We spend more and more time on the internet, and browser add-ons give us a unique opportunity to immerse ourself in foreign languages without getting up from the computer.
Below is our selection of the best Chrome extensions that let you learn languages as you browse.
Language Immersion for Chrome replaces random words (novice mode) and phrases (fluent mode) in pages you visit with Google translations in your target language. The translations aren’t always accurate (for example, they might use the wrong gender or register), but if you make sure to double-check what you learn, the tool is a great way to build up your vocabulary.
Once you get a grasp of the basics, you should consider graduating to content written in your target language. To get get the full educational benefit of native material, use Readlang to mark down new words as you proceed through the texts. Readlang makes it super easy to create your own library of texts you come across around the internet, lookup translations, highlights words based on how well you know them, review them through spaced repetition, and track your progress. Read our full review of Readlang.
Looking for some unpredictability in language learning? Flewent is an extension that will translate a specified percentage of words on any site into a language of your choice. Set the parameters once and watch how your regular trips to Wikipedia change into a language learning experience. The dictionary function will remember the translated words from each page, so you can always refer to the list to remind yourself what you have learned.
And if you want to give back to the community you can also edit the translations when you spot inaccuracies.
This simple idea for a tool will save you a surprising amount of time. If you ever tried to create vocab lists or reference sheets you know how much time and copy-pasting it can take. Speed Learning allows you to accelerate the process and automatically add the vocabulary treasures of the web straight to a Google spreadsheet. The words can be saved with the sentence they appear in so you will never lose the context they appeared in.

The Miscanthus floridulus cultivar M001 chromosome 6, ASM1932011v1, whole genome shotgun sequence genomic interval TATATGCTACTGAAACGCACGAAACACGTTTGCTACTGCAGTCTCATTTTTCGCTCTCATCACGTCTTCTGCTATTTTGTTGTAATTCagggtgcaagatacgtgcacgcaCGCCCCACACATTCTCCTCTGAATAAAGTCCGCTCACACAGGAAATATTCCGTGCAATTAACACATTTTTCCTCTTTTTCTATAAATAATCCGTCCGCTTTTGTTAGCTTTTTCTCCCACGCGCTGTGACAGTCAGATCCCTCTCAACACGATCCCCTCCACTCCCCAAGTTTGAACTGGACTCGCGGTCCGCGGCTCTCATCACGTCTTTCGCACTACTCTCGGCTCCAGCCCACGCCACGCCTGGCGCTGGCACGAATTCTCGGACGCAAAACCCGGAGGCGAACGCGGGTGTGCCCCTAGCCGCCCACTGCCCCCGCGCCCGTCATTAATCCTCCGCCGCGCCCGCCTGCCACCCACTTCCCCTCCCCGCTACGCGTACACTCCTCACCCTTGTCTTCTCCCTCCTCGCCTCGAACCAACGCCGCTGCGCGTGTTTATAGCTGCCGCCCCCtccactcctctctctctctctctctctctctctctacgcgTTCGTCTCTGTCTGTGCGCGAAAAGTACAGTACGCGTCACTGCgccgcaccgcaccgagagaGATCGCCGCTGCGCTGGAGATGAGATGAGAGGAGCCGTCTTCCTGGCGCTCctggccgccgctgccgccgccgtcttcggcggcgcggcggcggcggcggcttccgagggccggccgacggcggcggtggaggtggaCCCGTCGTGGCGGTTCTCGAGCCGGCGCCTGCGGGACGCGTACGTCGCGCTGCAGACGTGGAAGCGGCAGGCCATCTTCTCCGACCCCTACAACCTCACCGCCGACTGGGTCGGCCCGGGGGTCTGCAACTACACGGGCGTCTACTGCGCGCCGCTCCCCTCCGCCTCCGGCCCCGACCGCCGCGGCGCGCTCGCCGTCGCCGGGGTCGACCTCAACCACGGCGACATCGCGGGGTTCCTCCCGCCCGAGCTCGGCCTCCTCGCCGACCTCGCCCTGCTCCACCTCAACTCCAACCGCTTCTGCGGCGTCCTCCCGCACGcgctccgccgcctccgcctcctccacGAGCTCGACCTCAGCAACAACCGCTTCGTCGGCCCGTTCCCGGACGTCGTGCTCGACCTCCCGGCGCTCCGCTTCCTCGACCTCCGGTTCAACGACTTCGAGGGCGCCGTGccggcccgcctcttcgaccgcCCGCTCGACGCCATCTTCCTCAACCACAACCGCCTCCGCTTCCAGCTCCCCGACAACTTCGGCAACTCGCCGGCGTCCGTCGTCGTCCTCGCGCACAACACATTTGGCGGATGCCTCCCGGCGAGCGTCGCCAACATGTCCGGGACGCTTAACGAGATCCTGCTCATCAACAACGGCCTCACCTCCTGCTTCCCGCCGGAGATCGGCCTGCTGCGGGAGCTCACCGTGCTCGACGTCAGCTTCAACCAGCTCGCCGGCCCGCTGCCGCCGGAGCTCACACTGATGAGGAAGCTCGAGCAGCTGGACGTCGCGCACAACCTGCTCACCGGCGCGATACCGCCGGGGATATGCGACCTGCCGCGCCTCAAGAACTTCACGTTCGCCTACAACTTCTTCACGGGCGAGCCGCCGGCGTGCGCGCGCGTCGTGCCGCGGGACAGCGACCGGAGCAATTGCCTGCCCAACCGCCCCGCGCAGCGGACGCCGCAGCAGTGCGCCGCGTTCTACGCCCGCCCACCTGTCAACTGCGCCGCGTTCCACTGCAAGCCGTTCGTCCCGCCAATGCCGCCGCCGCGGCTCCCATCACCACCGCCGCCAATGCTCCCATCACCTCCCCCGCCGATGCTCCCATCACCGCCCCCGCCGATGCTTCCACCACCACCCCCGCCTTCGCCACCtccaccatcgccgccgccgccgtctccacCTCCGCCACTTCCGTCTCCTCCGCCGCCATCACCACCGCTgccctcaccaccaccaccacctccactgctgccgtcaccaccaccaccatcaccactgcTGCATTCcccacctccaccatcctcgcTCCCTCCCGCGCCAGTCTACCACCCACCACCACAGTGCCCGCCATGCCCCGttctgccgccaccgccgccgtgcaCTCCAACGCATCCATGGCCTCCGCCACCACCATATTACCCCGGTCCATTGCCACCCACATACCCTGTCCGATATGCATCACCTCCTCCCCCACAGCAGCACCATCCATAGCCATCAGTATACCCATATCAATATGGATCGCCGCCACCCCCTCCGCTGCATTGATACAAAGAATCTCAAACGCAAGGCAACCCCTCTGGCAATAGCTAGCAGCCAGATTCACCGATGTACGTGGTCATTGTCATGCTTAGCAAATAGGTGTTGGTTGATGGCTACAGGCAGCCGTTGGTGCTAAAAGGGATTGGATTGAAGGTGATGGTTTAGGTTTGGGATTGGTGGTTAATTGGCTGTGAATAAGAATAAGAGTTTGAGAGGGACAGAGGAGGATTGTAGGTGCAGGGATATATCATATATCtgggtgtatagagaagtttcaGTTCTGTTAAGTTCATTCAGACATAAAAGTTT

A reference spreadsheet is handy for a review on the go or, for example, if you preparing foreign language classes.
You thought you hated pop-ups? Google Dictionary may change your mind! This extension provides translations and definitions of the words you highlight. If you feel your language proficiency reached a higher level why not skip the translation and rely on the foreign language definition? The dictionary supports 12 languages including Japanese, Russian, Simplified and Traditional Chinese and will store the history of your lookups for future studying and revision.
When you start learning a language using a different writing system, typing on a new keyboard layout can be an unnecessary challenge which can really discourage and slow you down. Although you should master a native layout eventually, Google Input tools can be a great tool to get you going using the standard QWERTY layout.
Do you remember Lingua.ly from our list of top language earning resources? They also have a browser extension which allows you to read the web similarly to Readlang making every page a source of new vocabulary. Clicking on a word will not only provide you with the definition, but also grammatical information and audio. If you fear you’ll forget the words, worry not as Lingua.ly also automatically creates flashcards with images and audio—you can later revise them on the web app.